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Toxoplasma gondii Biological Agent Reference Sheet (BARS)

Updated December 1, 2023
Disclaimer: Risk group, biosafety level, and all other precautions noted here are subject to change after a risk assessment by EHS.


Agent Type Risk Group Biosafety Level Animal Housing Biosafety Level
Parasite RG-2 BSL-2 ABSL-2

Agent Characteristics 

Risk Group: RG-2 associated with human disease, rarely serious; preventive or therapeutic interventions often available.

Agent Type: Parasite 

DescriptionToxoplasma gondii belong to the phylum Apicomplexa and family Sarcocystidae. They are obligate intracellular parasitic protozoa. Toxoplasma
is a parasite of birds and mammals. Felines are the only definitive host and the only animals that pass infective oocysts in their feces. Warm-blooded animals, including humans, are intermediate hosts that harbor tissue cysts in their bodies. Three major infectious stages and major morphological forms occur: oocyst-containing two sporocysts and four sporozoites each, quicklymultiplying tachyzoites, and slow-growing bradyzoites contained in persistent tissue cysts.  
Host Range: Cats and other felines, humans, and warm-blooded vertebrates, including most mammals and birds.

Host Shedding: Blood, Feces, Saliva, Urine, Sputum, Tears, Semen, Milk, Tissue                   

Route of Exposure to Humans: Aerosol/Inhalation, Mucous Membranes, Vertical Transmission, Contaminated Items, Ingestion, Percutaneous, Broken skin

Infectious Dose: 10 sporulated oocysts                             Incubation Period: 2-3 days post-infection

Health Hazards

Signs and symptoms of infection may include:

  • Flu-like symptoms (i.e. fever, headache, dehydration, weight loss, lethargy)
  • Cutaneous symptoms (i.e. skin lesions, rash)
  • Lymphoreticular symptoms (i.e. enlarged internal organs or lymph nodes)
  • Reproductive Health concerns (i.e. abortion, fetal abnormalities)

Immunizations: None available                                        Prophylaxis*: pyrimethamine (25 mg/day), cotrimoxazole, pyrimethamine-sulfadoxine(75mg/1500mg. A treatment of sulfadiazine-pyrimethamine, and folinic acid is suitable for most patients.

*Formal medical advice is obtained during medical consultations with Cornell Health or primary healthcare provider as needed.

Agent Viability 

Survival Outside Host Disinfection Inactivation

In moist soil or water for up to 18 months; in uncovered feces for 46 days and for 334 days when covered.

 1:10 bleach Dilution

70% Ethanol

10% formalin

6% NaCl solutions, gamma irradiation = 1.0 kGy, temperature ≥ 67°C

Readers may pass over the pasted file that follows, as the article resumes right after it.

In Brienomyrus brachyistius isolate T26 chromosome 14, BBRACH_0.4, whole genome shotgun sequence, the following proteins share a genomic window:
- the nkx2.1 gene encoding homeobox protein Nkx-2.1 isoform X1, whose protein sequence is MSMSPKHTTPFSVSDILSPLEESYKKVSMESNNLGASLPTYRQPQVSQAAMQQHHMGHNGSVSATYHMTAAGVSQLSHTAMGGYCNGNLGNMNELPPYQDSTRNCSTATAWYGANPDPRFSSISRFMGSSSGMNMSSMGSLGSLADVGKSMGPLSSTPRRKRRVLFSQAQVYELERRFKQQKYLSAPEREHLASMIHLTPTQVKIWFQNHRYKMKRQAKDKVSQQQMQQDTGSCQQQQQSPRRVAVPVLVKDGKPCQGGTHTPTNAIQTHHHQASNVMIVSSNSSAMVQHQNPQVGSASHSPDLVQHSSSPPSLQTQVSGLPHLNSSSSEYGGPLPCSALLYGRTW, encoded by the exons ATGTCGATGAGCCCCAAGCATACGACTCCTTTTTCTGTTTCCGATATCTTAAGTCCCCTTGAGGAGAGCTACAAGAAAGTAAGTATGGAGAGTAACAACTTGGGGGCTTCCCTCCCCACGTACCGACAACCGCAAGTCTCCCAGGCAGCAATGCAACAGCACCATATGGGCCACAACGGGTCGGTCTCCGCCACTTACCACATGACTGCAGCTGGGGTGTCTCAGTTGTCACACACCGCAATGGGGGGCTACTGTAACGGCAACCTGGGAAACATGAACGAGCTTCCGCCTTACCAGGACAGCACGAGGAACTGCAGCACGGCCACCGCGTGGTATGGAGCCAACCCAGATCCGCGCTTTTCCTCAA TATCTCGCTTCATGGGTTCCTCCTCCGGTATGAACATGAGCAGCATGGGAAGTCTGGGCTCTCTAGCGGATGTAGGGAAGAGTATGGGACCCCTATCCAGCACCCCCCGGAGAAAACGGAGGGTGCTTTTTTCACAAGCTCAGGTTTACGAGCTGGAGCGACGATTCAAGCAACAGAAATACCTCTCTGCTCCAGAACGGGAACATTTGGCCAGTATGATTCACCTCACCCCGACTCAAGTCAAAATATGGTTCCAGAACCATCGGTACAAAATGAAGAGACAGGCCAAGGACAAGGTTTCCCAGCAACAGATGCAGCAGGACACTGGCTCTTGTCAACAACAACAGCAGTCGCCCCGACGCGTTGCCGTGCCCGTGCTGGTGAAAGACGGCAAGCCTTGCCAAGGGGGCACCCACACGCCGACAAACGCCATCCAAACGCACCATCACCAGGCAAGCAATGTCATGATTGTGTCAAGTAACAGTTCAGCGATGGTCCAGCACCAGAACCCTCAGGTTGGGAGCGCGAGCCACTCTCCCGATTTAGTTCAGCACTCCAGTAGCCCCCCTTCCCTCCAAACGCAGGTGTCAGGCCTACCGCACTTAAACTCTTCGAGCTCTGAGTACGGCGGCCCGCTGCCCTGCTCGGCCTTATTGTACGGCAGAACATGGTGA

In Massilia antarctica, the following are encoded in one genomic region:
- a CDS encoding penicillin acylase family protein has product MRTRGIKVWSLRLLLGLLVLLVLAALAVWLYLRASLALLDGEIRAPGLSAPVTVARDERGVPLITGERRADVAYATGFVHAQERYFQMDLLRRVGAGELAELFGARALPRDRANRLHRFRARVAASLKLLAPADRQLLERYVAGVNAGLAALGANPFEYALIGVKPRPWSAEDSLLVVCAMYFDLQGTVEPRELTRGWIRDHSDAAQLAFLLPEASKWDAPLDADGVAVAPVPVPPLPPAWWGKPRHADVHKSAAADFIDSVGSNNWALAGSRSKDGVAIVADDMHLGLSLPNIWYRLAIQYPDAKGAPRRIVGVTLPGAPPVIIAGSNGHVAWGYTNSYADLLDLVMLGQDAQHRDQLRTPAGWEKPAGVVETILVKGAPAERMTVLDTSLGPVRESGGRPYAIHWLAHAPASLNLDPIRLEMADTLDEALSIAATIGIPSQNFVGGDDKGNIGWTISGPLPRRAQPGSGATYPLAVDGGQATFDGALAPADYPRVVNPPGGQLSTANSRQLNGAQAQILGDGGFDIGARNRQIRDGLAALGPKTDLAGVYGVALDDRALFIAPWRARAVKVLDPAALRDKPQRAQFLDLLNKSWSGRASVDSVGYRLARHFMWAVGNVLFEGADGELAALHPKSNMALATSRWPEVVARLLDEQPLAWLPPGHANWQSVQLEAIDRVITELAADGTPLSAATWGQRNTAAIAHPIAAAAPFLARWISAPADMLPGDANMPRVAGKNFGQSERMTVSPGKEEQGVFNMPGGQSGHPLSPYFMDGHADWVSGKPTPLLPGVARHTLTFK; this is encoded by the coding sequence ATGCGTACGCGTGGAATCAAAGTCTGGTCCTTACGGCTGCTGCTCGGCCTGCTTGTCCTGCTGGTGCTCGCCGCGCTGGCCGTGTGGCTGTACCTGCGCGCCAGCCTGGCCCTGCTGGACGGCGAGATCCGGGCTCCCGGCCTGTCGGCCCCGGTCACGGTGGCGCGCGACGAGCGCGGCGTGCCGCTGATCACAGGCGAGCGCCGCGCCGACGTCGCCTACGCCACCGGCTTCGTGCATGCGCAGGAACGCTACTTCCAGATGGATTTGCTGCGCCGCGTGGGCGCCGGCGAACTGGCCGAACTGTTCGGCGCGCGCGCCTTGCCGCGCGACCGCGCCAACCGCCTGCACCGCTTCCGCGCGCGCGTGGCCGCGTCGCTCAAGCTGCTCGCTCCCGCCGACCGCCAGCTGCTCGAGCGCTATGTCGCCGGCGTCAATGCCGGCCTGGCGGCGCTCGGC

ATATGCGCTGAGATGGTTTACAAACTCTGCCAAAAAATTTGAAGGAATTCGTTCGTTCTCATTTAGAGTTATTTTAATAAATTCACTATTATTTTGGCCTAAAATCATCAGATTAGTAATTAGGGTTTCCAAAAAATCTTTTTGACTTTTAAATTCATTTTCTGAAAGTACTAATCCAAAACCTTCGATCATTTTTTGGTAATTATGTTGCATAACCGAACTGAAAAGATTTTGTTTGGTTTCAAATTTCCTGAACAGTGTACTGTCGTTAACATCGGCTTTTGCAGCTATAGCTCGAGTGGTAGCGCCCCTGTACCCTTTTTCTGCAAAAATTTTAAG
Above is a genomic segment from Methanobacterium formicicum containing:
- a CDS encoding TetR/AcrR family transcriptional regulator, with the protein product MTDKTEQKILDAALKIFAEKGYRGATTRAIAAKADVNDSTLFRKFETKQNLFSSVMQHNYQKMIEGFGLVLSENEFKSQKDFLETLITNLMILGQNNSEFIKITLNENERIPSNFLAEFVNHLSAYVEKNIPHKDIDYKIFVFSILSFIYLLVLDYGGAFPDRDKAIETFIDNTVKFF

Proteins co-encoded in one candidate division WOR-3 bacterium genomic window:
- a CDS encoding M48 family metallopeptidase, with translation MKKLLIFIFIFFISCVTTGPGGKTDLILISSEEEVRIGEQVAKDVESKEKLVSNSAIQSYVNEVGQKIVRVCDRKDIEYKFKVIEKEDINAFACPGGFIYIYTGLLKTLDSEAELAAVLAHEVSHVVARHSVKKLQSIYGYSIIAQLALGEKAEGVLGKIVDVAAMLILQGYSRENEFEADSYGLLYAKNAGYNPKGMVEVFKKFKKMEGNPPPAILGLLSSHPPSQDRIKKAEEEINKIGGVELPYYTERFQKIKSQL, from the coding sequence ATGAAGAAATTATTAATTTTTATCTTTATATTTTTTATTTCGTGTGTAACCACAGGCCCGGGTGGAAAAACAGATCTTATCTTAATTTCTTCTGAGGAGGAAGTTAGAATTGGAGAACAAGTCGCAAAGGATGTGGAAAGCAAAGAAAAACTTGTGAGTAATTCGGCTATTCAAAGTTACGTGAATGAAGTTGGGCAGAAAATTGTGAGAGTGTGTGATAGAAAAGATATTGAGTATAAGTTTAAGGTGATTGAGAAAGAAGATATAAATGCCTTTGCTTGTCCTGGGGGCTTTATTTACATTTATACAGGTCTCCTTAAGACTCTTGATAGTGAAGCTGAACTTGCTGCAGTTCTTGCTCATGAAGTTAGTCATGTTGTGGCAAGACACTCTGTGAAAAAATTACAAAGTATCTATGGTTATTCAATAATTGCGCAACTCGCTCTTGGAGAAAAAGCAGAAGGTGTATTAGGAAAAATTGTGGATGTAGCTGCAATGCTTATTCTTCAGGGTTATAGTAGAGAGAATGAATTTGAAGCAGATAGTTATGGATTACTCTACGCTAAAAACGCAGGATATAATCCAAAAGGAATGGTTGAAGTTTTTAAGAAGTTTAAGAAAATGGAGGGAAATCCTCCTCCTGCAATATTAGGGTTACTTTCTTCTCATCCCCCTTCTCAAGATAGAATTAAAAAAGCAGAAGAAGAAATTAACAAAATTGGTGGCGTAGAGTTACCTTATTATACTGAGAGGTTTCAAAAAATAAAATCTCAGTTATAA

For more guidance on disinfection see:  disinfectant selection.

Laboratory Hazards 

  • High energy-creating activities (centrifugation, sonication, high pressure systems, vortexing, tube cap popping)
  • Handling of sharps (needles, scalpels, microtome blades, broken glass, etc.)
  • Splash/droplet-creating activities (shaking incubators, liquid culturing, mechanical pipetting)
  • Equipment contamination
  • Exposed skin/uncovered wounds

Laboratory Acquired Infection (LAI) History: 47 cases of laboratory infections have been reported as of 1999, as well as one death

Laboratory Handling Guidelines 

Laboratory Biosafety Level (BSL): BSL-2


Lab Engineering Controls Personal Protective Equipment
  • Single gloves
  • Additional gloves (recommended)
  • Snap-front lab coat with cinch cuffs
  • Additional mucous membrane protection

Waste Management: Regulated Medical Waste (RMW)

Shipping Guidance: Refer to EHS Biological Materials Shipping 

Animal Vivarium Guidance

Animal Housing Biosafety Level (ABSL): ABSL-2

Animal Biosecurity: Experimental animals are housed separately

Perform InoculationsBiosafety Cabinet, Cage Changing station

Change CagesBiosafety Cabinet, Cage Changing Station

Exposure and Spill Procedures 

Mucous Membranes: Flush eyes, mouth, or nose for 15 minutes at an eyewash station.See: responding to exposures.

Other Exposures: Wash with soap and water for 15 minutes (open wounds, sores, etc.) or a minimum of 20 seconds for areas with intact skin. See:  responding to exposures.

Small Spills: Notify others working in the lab. Evacuate area and allow 30 minutes for aerosols to settle. Don appropriate PPE. Cover area of the spill with paper towels and apply disinfectant, working from the perimeter toward the center. Allow 30 minutes of contact time before disposal and cleanup of spill materials. See:  spill cleanup

Large Spills: Request assistance from the EHS Spill Team by calling CUPD dispatch. Call 911 from a campus phone or 607-255-1111 from a mobile phone.

Incident Reporting: Immediately report the incident to supervisor and complete the EHS online injury/illness report as soon as possible.

Medical Follow-Up:

  • For students, seek medical attention at Cornell Health or local primary care provider. Call Cornell Health at 607-255-5155 (24-hour phone consultation line) or a local urgent care. 
  • For faculty and staff, seek medical evaluation with a local primary care provider or urgent care. Cornell Health does not see employees for post-exposure care. 
  • Emergencies: Call 911 from a campus phone or 607-255-1111 from a mobile phone. 
Cornell EHS would like to thank Emory University for the use of their Biological Agent Reference Sheet (BARS) format and some content. 

More Information


  1. Toxoplasma gondii. Pathogen Safety Data Sheet. Public Health Agency of Canada.